Kelo Henderson

From Wikipedia, the free encyclopedia
Jump to: navigation, search
Kelo Henderson
Born Paul Henderson, Jr.
(1923-08-08) August 8, 1923 (age 90)
Pueblo, Colorado, USA
Nationality American
Occupation Actor: Golden Boot winner

Kelo Henderson (born August 8, 1923) is an American former actor who co-starred as Deputy Clint Travis in the 1957-1959 syndicated western television series 26 Men. The program starred Tristram Coffin (1909-1990) as Captain Thomas H. Rynning, the real-life commander of the Arizona Rangers, the case files of which were the basis for the series.[1]

In 2003, Henderson, along with Chris Alcaide, the Sons of the Pioneers, Kris Kristofferson, and Tommy Lee Jones, received the Golden Boot Award for his work in westerns.[2]

Born as Paul Henderson, Jr., in Pueblo, Colorado, Henderson was reared on a ranch and became an expert marksman and trick gun artist. He is a former ranch foreman. As an actor, he taught many of his peers how to use their guns on screen.[3] Henderson appeared in twenty-five of the seventy-eight episodes of 26 Men, including the premier episode "The Recruit", "Trade Me Deadly", "Legacy of Death", "The Bells of St. Thomas", "Wayward Gun", and "The Last Rebellion".[4]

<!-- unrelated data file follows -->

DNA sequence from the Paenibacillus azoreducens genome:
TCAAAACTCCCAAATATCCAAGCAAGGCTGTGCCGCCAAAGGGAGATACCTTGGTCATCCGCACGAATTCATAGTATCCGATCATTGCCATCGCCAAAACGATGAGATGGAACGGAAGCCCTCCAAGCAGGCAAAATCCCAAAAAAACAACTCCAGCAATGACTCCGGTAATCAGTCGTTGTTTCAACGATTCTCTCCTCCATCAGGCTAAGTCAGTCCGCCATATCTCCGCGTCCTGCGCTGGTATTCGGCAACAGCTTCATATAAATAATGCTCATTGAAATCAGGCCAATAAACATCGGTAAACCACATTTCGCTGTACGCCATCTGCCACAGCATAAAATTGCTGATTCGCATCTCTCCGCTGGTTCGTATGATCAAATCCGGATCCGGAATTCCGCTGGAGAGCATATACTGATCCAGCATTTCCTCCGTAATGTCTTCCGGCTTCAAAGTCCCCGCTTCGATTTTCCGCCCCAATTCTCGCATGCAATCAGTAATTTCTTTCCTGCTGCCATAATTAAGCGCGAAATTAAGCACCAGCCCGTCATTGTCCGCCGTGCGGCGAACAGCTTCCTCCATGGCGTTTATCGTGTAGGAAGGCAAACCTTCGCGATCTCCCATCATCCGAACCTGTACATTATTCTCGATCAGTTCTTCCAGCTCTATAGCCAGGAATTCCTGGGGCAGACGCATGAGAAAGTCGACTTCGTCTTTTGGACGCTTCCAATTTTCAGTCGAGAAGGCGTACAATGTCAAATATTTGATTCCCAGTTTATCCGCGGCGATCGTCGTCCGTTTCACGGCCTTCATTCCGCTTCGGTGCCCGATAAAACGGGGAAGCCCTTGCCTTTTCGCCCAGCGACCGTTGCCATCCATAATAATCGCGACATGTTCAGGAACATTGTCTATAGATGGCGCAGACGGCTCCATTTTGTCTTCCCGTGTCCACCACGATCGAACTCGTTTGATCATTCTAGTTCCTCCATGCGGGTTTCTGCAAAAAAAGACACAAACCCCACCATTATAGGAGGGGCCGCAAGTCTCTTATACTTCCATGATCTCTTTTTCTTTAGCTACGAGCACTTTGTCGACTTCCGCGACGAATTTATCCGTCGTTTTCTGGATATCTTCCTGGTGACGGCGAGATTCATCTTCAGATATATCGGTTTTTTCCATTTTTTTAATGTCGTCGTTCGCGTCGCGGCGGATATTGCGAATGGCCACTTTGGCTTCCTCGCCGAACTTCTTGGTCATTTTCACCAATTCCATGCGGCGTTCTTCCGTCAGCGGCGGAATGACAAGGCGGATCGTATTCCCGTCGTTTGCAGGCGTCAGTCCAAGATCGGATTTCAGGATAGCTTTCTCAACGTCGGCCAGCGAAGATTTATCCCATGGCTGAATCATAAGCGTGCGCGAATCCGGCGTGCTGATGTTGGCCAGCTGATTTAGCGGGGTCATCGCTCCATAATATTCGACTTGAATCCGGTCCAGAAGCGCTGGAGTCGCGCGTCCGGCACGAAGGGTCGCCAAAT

Henderson's first screen appearance was as Doc Pardes in the 1957 episode "The Brand" of the ABC western Cheyenne, starring Clint Walker. In 1957, he played the role of Ike Clanton in an episode of Dale Robertson's Tales of Wells Fargo on NBC. In 1958, he appeared in 1958 as Pete Hollis in the episode "Escape to the North" of the series Sergeant Preston of the Yukon. He made an uncredited appearance that same year as a cowboy in the film Saddle in the Wind.

After 26 Men, Henderson's acting was limited to the role of Frank Wilson in the 1965 German film, Der Schatz der Azteken, based on intrigue in Mexico during the 1860s at the time of Emperor Maximilian.[4]

References[edit]

  1. ^ Alex McNeil, Total Television, New York: Penguin Books, 1996, 4th ed., pp. 870-871
  2. ^ "Awards for Kelo Henderson". Internet Movie Data Base. Retrieved February 28, 2009. 
  3. ^ "Classic TV Western Shows: 26 Men". Fiftiesweb.com. Retrieved February 28, 2009. 
  4. ^ a b "Kelo Henderson". IMDB. Retrieved February 28, 2009.